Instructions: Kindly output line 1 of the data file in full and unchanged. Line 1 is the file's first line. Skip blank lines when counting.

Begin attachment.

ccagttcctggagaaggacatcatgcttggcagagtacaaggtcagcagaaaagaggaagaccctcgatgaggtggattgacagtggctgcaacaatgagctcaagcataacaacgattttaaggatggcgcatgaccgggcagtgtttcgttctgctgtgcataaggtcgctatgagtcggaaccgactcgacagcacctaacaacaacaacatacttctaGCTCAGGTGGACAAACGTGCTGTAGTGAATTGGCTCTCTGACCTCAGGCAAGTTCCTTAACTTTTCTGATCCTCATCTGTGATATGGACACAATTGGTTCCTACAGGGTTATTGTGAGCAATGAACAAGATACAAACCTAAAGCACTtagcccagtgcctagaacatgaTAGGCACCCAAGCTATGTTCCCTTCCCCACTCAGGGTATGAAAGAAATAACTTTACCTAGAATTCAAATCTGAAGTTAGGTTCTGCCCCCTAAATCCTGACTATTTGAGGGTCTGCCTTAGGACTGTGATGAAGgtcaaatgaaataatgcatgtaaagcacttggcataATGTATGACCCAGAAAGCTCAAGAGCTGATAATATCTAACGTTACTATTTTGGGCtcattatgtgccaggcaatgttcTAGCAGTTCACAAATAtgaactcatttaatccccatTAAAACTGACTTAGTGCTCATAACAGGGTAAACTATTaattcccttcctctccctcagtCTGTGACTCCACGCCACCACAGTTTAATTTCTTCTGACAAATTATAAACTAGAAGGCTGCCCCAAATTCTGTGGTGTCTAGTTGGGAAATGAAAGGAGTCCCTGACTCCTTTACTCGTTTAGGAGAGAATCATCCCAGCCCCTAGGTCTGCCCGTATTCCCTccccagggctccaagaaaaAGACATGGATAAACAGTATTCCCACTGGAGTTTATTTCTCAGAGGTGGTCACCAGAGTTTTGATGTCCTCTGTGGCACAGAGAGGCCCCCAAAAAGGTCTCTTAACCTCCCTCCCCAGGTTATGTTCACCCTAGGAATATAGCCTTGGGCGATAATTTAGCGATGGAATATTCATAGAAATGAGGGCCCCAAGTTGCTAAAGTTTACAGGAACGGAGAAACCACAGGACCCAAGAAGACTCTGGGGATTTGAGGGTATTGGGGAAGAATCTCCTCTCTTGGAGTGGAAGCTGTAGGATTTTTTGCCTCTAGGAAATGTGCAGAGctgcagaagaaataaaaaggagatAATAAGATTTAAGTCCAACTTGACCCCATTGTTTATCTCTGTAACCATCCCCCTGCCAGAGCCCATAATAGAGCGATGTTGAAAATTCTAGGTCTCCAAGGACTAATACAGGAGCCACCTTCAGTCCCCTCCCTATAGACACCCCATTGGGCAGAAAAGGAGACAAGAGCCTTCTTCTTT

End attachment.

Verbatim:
ccagttcctggagaaggacatcatgcttggcagagtacaaggtcagcagaaaagaggaagaccctcgatgaggtggattgacagtggctgcaacaatgagctcaagcataacaacgattttaaggatggcgcatgaccgggcagtgtttcgttctgctgtgcataaggtcgctatgagtcggaaccgactcgacagcacctaacaacaacaacatacttctaGCTCAGGTGGACAAACGTGCTGTAGTGAATTGGCTCTCTGACCTCAGGCAAGTTCCTTAACTTTTCTGATCCTCATCTGTGATATGGACACAATTGGTTCCTACAGGGTTATTGTGAGCAATGAACAAGATACAAACCTAAAGCACTtagcccagtgcctagaacatgaTAGGCACCCAAGCTATGTTCCCTTCCCCACTCAGGGTATGAAAGAAATAACTTTACCTAGAATTCAAATCTGAAGTTAGGTTCTGCCCCCTAAATCCTGACTATTTGAGGGTCTGCCTTAGGACTGTGATGAAGgtcaaatgaaataatgcatgtaaagcacttggcataATGTATGACCCAGAAAGCTCAAGAGCTGATAATATCTAACGTTACTATTTTGGGCtcattatgtgccaggcaatgttcTAGCAGTTCACAAATAtgaactcatttaatccccatTAAAACTGACTTAGTGCTCATAACAGGGTAAACTATTaattcccttcctctccctcagtCTGTGACTCCACGCCACCACAGTTTAATTTCTTCTGACAAATTATAAACTAGAAGGCTGCCCCAAATTCTGTGGTGTCTAGTTGGGAAATGAAAGGAGTCCCTGACTCCTTTACTCGTTTAGGAGAGAATCATCCCAGCCCCTAGGTCTGCCCGTATTCCCTccccagggctccaagaaaaAGACATGGATAAACAGTATTCCCACTGGAGTTTATTTCTCAGAGGTGGTCACCAGAGTTTTGATGTCCTCTGTGGCACAGAGAGGCCCCCAAAAAGGTCTCTTAACCTCCCTCCCCAGGTTATGTTCACCCTAGGAATATAGCCTTGGGCGATAATTTAGCGATGGAATATTCATAGAAATGAGGGCCCCAAGTTGCTAAAGTTTACAGGAACGGAGAAACCACAGGACCCAAGAAGACTCTGGGGATTTGAGGGTATTGGGGAAGAATCTCCTCTCTTGGAGTGGAAGCTGTAGGATTTTTTGCCTCTAGGAAATGTGCAGAGctgcagaagaaataaaaaggagatAATAAGATTTAAGTCCAACTTGACCCCATTGTTTATCTCTGTAACCATCCCCCTGCCAGAGCCCATAATAGAGCGATGTTGAAAATTCTAGGTCTCCAAGGACTAATACAGGAGCCACCTTCAGTCCCCTCCCTATAGACACCCCATTGGGCAGAAAAGGAGACAAGAGCCTTCTTCTTT